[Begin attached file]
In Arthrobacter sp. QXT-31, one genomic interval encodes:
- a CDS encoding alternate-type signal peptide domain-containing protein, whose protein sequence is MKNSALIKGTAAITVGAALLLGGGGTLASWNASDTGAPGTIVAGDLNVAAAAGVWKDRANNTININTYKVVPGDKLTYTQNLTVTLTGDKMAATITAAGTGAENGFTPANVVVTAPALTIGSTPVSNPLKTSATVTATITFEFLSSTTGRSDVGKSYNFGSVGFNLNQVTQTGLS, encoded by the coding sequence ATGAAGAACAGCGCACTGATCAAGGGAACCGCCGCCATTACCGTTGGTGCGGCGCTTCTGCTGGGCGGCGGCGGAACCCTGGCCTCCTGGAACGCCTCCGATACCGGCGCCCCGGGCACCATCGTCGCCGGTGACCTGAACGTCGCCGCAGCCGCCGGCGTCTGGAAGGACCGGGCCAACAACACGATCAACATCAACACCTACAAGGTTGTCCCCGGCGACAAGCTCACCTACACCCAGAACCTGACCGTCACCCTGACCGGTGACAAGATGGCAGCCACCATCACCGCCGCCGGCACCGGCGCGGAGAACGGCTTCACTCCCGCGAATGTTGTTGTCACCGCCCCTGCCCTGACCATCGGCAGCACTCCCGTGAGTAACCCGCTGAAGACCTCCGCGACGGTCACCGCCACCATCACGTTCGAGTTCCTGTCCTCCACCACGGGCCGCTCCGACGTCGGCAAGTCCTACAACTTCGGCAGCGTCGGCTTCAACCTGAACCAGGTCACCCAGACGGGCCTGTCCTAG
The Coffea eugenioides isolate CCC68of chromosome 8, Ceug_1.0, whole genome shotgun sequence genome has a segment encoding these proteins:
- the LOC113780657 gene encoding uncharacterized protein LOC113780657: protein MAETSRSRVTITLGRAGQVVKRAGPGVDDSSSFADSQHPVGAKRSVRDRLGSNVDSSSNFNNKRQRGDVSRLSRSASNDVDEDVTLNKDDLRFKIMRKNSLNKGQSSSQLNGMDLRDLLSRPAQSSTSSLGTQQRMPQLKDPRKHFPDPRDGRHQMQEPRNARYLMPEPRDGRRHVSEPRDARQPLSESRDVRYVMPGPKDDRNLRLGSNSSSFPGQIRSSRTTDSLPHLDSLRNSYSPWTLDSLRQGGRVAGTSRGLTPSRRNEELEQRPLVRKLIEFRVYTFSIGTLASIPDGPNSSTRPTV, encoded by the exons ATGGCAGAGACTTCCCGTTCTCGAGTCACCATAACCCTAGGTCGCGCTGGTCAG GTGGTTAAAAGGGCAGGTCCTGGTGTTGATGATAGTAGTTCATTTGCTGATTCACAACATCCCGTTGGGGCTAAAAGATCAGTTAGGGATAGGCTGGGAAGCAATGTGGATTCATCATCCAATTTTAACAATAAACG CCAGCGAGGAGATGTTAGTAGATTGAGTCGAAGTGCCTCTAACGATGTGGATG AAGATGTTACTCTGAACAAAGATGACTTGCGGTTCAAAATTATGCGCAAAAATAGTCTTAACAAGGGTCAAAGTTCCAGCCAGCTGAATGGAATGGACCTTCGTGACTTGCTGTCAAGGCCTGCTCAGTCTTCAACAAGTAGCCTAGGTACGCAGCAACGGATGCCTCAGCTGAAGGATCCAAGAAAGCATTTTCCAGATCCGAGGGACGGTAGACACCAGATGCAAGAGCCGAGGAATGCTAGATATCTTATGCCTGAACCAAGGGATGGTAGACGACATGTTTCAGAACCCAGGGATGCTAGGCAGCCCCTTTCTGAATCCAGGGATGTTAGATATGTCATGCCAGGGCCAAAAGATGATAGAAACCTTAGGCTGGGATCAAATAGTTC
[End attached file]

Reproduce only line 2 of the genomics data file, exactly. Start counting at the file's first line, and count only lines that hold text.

- a CDS encoding alternate-type signal peptide domain-containing protein, whose protein sequence is MKNSALIKGTAAITVGAALLLGGGGTLASWNASDTGAPGTIVAGDLNVAAAAGVWKDRANNTININTYKVVPGDKLTYTQNLTVTLTGDKMAATITAAGTGAENGFTPANVVVTAPALTIGSTPVSNPLKTSATVTATITFEFLSSTTGRSDVGKSYNFGSVGFNLNQVTQTGLS, encoded by the coding sequence ATGAAGAACAGCGCACTGATCAAGGGAACCGCCGCCATTACCGTTGGTGCGGCGCTTCTGCTGGGCGGCGGCGGAACCCTGGCCTCCTGGAACGCCTCCGATACCGGCGCCCCGGGCACCATCGTCGCCGGTGACCTGAACGTCGCCGCAGCCGCCGGCGTCTGGAAGGACCGGGCCAACAACACGATCAACATCAACACCTACAAGGTTGTCCCCGGCGACAAGCTCACCTACACCCAGAACCTGACCGTCACCCTGACCGGTGACAAGATGGCAGCCACCATCACCGCCGCCGGCACCGGCGCGGAGAACGGCTTCACTCCCGCGAATGTTGTTGTCACCGCCCCTGCCCTGACCATCGGCAGCACTCCCGTGAGTAACCCGCTGAAGACCTCCGCGACGGTCACCGCCACCATCACGTTCGAGTTCCTGTCCTCCACCACGGGCCGCTCCGACGTCGGCAAGTCCTACAACTTCGGCAGCGTCGGCTTCAACCTGAACCAGGTCACCCAGACGGGCCTGTCCTAG